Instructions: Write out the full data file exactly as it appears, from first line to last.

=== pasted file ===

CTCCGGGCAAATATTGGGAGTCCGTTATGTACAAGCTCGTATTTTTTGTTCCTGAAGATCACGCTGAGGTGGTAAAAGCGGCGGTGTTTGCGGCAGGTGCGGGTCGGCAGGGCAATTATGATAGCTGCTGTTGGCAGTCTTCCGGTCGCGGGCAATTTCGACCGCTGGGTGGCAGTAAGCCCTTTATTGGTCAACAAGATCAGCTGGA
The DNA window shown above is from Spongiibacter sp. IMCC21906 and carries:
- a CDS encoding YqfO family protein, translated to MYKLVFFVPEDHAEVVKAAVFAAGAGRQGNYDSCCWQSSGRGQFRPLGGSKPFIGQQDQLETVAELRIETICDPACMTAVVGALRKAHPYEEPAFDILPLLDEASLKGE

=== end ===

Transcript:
CTCCGGGCAAATATTGGGAGTCCGTTATGTACAAGCTCGTATTTTTTGTTCCTGAAGATCACGCTGAGGTGGTAAAAGCGGCGGTGTTTGCGGCAGGTGCGGGTCGGCAGGGCAATTATGATAGCTGCTGTTGGCAGTCTTCCGGTCGCGGGCAATTTCGACCGCTGGGTGGCAGTAAGCCCTTTATTGGTCAACAAGATCAGCTGGA
The DNA window shown above is from Spongiibacter sp. IMCC21906 and carries:
- a CDS encoding YqfO family protein, translated to MYKLVFFVPEDHAEVVKAAVFAAGAGRQGNYDSCCWQSSGRGQFRPLGGSKPFIGQQDQLETVAELRIETICDPACMTAVVGALRKAHPYEEPAFDILPLLDEASLKGE